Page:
gorodIn the final scene, an extreme long shot shows Viktor walking through an icy wasteland moving away from the camera until he finally disappears. Here, the arctic scenery takes on a symbolic meaning releasing the mythopoetic potential of the north as the realm of (spiritual) death. In the Odyssey, the entrance of Hades is believed to be located at the edge of the world in a “land of fog and darkness.” Poets of the Silver Age, such as Konstantin Bal’mont and Valerii Briusov, eagerly wrote about the Arctic as a metaphysical borderland, a gateway to some “higher” reality. The Arctic desert in which Viktor finally dissolves, presents a similarly mythopoetic image in which death, sleep and northern nature are virtually equivalent, visualizing the hero’s isolation and despair.

On the whole, Ignatenko’s decision to play out the hero’s inner drama metaphorically and without any emotional excess works pretty well. Viktor looks absolutely petrified during most of the film (a peculiarity that Nika’s friend erroneously attributes to his “lack of sensitivity”). The only time he shows signs of distress is when he grabs his head immediately after killing Dmitrii. Except for the murder, the story’s potentially most dramatic events (the moment Viktor learns about Nika’s fatal accident and his arrest) are not shown, forcing us to fill in the blanks ourselves. Viktor’s extreme possessiveness, for example, though mentioned specifically by Nika’s friend in court, is never unambiguously established and needs to be inferred from glimpses of sexual harassment and exploitation elsewhere in the film. Even then, the number of ellipses and non-diegetic inserts (mostly of rotten fruit introducing a vanitas theme into the film) makes it impossible to solve the riddle as in a classic whodunnit.

gorodRecollection or dream, hypothetical reconstruction or fantasy, the constant uncertainty we feel in according the “right” ontological status to what we see is already triggered in the film’s prologue in which an older man’s voiceover (probably not Viktor’s) reads a poem from Maria Semenova’s fantasy novel Wolfhound (Volkodav, 1995). Though the last line (“You lose heart and can go no further”) conveys some of the desperation that Viktor falls victim to, it is the fragmentary nature of this poetry reading that prepares us for the fuzzy and convoluted story we are about to witness. The voiceover omits several lines and then concludes with the words “that’s about it,” acknowledging that his memory has failed him. Similarly, we can assume that Viktor’s memory has blotted out some of the more painful and embarrassing moments in his relationships with Nika and Dmitrii, and that the fragmentary, scrambled structure of the film thus “mimics” his trauma.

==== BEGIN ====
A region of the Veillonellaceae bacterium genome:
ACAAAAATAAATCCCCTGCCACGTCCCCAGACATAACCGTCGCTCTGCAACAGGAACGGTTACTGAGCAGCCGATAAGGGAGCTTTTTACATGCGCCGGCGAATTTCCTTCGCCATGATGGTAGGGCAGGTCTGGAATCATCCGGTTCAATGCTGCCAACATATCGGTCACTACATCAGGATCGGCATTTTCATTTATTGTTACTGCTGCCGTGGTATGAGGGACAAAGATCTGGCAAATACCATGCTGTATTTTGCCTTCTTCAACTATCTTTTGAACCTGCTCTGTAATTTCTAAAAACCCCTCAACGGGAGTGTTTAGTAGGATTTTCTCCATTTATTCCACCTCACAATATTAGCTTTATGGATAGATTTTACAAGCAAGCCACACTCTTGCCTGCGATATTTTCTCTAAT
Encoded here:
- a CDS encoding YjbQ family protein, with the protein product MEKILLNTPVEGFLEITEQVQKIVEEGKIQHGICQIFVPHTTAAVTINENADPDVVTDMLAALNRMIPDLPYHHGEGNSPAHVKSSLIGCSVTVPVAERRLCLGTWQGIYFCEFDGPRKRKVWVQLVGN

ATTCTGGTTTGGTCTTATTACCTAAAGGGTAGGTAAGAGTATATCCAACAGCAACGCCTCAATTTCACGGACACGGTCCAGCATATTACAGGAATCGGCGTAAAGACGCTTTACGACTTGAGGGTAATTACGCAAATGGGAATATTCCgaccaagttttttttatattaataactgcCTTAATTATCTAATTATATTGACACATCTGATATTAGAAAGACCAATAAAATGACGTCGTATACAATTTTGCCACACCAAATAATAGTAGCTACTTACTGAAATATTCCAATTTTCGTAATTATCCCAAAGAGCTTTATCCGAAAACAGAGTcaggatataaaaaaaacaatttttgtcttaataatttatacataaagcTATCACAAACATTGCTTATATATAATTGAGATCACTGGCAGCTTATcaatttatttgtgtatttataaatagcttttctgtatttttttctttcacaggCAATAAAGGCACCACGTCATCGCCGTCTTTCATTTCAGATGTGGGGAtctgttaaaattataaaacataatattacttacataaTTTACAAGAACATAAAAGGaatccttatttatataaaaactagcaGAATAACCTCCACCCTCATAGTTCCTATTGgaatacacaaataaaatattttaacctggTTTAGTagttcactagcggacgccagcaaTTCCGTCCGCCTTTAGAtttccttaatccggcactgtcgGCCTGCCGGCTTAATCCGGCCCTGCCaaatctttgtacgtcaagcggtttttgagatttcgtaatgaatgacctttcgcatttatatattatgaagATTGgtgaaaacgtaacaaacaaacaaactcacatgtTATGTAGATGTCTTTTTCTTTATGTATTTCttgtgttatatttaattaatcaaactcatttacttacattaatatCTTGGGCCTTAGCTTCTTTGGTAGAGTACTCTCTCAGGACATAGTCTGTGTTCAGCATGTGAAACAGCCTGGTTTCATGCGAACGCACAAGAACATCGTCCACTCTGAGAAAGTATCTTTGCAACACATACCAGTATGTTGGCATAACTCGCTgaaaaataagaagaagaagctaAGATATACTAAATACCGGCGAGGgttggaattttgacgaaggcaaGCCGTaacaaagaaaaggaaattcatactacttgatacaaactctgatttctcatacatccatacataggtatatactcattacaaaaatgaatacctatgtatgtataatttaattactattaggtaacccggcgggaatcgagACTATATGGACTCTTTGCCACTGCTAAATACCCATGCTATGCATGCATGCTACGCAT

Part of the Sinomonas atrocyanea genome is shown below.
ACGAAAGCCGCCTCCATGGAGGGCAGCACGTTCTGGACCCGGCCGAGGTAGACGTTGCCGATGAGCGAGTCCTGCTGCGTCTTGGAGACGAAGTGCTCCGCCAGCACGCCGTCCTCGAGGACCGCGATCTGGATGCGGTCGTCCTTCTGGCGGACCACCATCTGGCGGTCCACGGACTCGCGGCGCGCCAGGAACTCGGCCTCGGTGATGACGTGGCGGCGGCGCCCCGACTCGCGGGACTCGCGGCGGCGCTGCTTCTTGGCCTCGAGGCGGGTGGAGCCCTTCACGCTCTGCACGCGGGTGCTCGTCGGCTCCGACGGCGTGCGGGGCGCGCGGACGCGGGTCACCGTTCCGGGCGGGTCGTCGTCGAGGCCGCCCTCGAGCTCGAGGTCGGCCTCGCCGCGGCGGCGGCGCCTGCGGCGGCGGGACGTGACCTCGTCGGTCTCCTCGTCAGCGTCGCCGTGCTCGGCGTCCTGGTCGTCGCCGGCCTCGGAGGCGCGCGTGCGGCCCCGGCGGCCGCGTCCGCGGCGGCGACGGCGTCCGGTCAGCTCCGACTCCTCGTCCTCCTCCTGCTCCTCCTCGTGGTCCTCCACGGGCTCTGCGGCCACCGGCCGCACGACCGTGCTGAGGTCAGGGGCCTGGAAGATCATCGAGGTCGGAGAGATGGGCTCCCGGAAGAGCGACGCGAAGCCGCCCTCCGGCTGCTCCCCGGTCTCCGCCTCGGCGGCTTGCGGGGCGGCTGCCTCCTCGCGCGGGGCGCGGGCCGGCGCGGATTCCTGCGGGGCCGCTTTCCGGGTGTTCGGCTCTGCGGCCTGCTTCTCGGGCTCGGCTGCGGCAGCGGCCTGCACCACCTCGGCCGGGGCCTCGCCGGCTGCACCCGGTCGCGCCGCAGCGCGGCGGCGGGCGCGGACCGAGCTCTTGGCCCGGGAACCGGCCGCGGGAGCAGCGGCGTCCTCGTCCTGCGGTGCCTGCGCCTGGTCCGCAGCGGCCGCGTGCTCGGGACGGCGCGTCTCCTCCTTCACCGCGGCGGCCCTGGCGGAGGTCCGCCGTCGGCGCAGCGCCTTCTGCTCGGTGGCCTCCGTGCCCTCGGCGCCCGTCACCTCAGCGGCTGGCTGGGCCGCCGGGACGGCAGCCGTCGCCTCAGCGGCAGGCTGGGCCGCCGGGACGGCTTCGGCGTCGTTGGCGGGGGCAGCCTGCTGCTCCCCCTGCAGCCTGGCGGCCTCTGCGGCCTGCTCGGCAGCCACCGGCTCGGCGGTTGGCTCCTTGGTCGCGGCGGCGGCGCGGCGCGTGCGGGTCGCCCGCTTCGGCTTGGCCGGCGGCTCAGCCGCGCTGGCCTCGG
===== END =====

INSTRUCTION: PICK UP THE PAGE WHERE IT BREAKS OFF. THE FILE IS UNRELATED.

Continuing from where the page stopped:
gorodIn Deep Sleep is a film that imposes itself on the viewer primarily as an audio-visual experience. The long and studied shots of a car park or hospital room are like visual haikus that register a specific configuration of objects and seem to arrest the film’s story-time, if only for a few seconds. Throughout the film, the sound appears to be entirely diegetic (thumping engines, humming equipment, murmuring water), although its source is not always easy to determine. For most of the film, we only hear a continuous, indefinable roar in the background adding suspense to what is happening on the screen.

Slow paced, murky and atmospheric, In Deep Sleep is the brain child of a film maker who rejects conventional esthetical categories and “industrial” production methods. As a graduate of the Moscow School of New Cinema, where she now also teaches, Maria Ignatenko values complete independence, a distinctive feature of “parallel cinema” (the underground movement that emerged in the late 1980s) to which she considers herself indebted (Petrik 2020). Ignatenko allowed herself and her small team considerable time to complete the project (two years) and consciously chose to work with real sailors instead of professional actors. This not only adds to the unpolished, authentic feel of the scenes taking place on board, but also is a sign of the maker’s independence, her ability to ignore more conventional methods of film production.

Otto Boele
University of Leiden

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Works Cited

Petrik, Gordei. 2020. “Mariia Ignatenko: 'V Rossii parallel’noe kino sushchestvuet',” Seans 16 September. 

In Deep Sleep, Russia, 2020
Color, 71 minutes.
Director and Scriptwriter: Maria Ignatenko
DoP: Veronika Solov’eva
Production Design: Liudmila Dupliakina
Sound Production: Roman Kurochkin
Editing: Maria Ignatenko
Cast: Vadik Korolev, Dmitrii Kubasov, Liudmila Dupliakina, Galina Lebedinets, Vasilisa Zemskova
Producers: Katerina Mikhailova, Konstantin Fam
Production: Kinokompania “Vega Film”

Maria Ignatenko: In Deep Sleep (Gorod usnul, 2020)

reviewed by Otto Boele © 2021

Updated: 2021